Biotech ETFs, Examined

10/12/2015 7:00 am EST

Focus: ETFS

Moby Waller

Editor, Wyatt Research

As one of the market's top sectors for several years that recently went through a correction, Moby Waller of BigTrends.com takes a technical look at some of the biggest Biotech ETFs and outlines why he feels there should be many good trading opportunities in the Biotech sector and among its ETFs going forward for the foreseeable future, in both directions.

Let's take a look at the biggest Biotech ETFs, as this was one of the market's top sectors for several years and has recently undergone a pretty strong correction

As you can see on the following table, there are currently only two pure sector play Biotechnology ETFs that trade over one million average daily volume (XBI) (IBB), but there are five that have options trading available: (XBI), (IBB), (FBT), (BBH), (SBIO).  Caution on the option liquidity on some of these, other than IBB; use limit orders to avoid potentially bad fill prices.  We've omitted Inverse and Ultra ETFs from our analysis.

Table:

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Source: etfdb.com
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You can see from the year-to-date (YTD) returns that the ETFs within this sector differ greatly, the gain/loss this year ranges from -7.6% to +8.5%.

Holdings/Expense Ratio:

The difference in these ETFs largely comes from the holdings (and expense ratio. Here are the expense ratios of these ETFs currently (holdings and expense data from Yahoo Finance):


For comparison, biotech mutual funds range from 0.78% to 2.18% expense ratio and many of these have loads/feeds that add additional costs. In general, ETFs are a better bargain for active investors than mutual funds.

Let's look at the top holdings and diversification of these ETFs to see similarities and differences:

Top Ten Holdings:






A few things to be gleaned from this:

BBH and IBB are concentrated / basically non-diverse, while XBI is extremely diversified.  There is not a definitive answer as to whether a diversified or non-diversified asset is a better bet for active investors—the price action of the ETF is the most important thing—but certainly the concentrated holdings ones will be heavily influenced by a small group of stocks.

In the case of IBB, currently five names that make up 41% of its total assets and for BBH there is 39% in just three names.

NEXT PAGE: Plotting These 5 Major Biotech ETFs

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With many overlapping holdings, BBH is sort of an IBB-light, trading at  $116 currently, it is nearly 1/3 the price of IBB. This means its options should be more affordable on a real dollar basis than IBB (IBB options are a bit costly for many small retail traders), however, option liquidity (such as bid/ask spreads) is an issue to keep in mind on BBH.

SPDR Healthcare (XLV) is another liquid ETF that can serve as a semi-proxy for Biotech (a less volatile one, more in line with the broad stock market) and which is not listed in the above data.  XLV holds healthcare, pharmaceutical, medical device companies, among others,  but it also holds positions in biotech companies (also, many of the other various names it holds are related to biotech). As an example, in its top ten holdings XLV has (GILD), (AMGN), (ABBV).  We've used XLV as a trading vehicle at times in our ETFTRADR trade recommendation newsletter service, when IBB is too high priced on its options and the other Biotech ETFs aren't showing adequate option liquidity for our client needs.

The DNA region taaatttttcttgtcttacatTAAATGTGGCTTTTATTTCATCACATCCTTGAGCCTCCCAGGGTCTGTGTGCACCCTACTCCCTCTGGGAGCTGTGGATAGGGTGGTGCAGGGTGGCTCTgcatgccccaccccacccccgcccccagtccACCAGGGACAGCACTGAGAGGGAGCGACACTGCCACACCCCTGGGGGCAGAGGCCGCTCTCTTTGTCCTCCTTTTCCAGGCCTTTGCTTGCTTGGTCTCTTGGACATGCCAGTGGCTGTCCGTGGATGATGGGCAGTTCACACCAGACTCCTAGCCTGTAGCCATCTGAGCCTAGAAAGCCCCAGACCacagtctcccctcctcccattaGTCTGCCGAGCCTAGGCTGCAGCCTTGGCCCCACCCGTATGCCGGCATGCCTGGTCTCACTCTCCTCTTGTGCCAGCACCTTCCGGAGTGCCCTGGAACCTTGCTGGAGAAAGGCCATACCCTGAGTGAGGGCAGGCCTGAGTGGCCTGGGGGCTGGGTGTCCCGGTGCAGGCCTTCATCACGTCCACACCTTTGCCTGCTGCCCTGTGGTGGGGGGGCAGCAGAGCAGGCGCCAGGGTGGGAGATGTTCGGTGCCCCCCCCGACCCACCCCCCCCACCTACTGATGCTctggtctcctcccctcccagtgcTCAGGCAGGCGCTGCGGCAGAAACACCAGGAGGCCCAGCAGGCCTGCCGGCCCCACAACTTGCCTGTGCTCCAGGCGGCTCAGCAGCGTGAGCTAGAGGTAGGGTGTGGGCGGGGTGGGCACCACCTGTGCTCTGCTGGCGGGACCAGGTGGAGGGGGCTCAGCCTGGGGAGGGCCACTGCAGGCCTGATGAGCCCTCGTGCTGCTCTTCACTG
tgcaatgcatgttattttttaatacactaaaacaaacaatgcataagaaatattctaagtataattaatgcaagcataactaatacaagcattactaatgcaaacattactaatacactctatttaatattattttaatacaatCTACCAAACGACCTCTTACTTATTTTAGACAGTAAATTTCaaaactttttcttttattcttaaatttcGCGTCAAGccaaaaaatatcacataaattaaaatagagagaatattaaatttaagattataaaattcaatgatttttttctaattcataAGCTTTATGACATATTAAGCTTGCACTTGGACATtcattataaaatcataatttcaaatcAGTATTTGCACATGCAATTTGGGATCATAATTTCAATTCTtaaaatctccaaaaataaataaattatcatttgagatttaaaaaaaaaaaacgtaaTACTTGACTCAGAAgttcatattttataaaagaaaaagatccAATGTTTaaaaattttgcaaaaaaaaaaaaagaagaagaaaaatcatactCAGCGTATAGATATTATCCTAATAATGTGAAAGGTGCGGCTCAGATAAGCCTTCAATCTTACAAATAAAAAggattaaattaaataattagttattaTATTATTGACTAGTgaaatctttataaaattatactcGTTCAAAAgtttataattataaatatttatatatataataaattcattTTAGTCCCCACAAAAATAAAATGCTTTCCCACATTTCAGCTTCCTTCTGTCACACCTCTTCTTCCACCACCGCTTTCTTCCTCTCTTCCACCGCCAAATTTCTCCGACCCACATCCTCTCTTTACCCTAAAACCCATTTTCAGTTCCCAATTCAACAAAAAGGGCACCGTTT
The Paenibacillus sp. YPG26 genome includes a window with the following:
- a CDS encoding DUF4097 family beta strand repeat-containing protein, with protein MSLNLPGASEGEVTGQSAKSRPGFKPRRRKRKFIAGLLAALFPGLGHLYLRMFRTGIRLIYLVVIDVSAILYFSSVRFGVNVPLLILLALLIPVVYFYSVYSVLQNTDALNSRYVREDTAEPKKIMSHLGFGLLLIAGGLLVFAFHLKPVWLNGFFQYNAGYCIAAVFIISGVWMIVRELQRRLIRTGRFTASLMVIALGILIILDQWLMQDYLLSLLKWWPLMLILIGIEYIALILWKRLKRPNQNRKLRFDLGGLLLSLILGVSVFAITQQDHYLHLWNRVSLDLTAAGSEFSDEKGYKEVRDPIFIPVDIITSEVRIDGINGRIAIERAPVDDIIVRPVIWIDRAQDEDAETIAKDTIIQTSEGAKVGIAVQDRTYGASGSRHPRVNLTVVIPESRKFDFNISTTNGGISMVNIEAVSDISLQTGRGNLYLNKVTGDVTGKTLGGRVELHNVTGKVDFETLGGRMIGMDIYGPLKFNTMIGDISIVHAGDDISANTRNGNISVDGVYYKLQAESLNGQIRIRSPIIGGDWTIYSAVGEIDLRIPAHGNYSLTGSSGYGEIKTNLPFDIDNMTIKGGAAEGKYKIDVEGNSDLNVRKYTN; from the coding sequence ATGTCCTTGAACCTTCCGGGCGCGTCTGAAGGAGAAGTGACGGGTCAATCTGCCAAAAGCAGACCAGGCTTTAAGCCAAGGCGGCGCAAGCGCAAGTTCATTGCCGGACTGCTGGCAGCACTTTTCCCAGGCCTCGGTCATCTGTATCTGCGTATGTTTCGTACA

Performance:

Below we've plotted these five major Biotech ETFs (six including XLV) compared to the S&P 500 ETF (SPY) on both year-to-date and since the 2009 stock market bottom...four charts below and data from TradeStation:

Relative Performance 2015, Daily

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You can see that SBIO is an outperformer in 2015, while the others are bunched in a fairly small performance area. 

Relative Performance 2009 to Present, Weekly

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For the bigger picture, since the 2009 '666' stock market panic bottom, Biotechs have had a huge outperforming run and a significant correction this year (note that XLV has basically performed in line with the market over this longer time period).

When an index (or stock, currency, commodity, etc.) has a big run and then a large pullback, it's often useful to place a Fibonacci retracement on the chart to see likely support areas and key levels. We'll use IBB for this example:

IBB Long-Term Weekly Chart with Fibonacci Retracement​

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IBB Daily Chart with Fibonacci Retracement

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Where you place the key low and key high is vital when using Fibonacci retracements on a trending security.  In this case, we used the 2011 low, 2014 low, and 2015 high.

The big thing to note here are the Fibonacci levels on the Daily chart, especially that two overlap nearly perfectly with Fibonacci levels from the longer time frame.  These areas have been key in the price action in recent months (280 low area, 325 high area, 300 50% retracement mid-level area).  This range should be important going forward in determining IBB price action.

There should be many good trading opportunities in the Biotech sector and among its ETFs going forward for the foreseeable future, in both directions.

Moby Waller, Co-Portfolio Manager, ETF Tradr Program & Rapid Options Income, BigTrends.com

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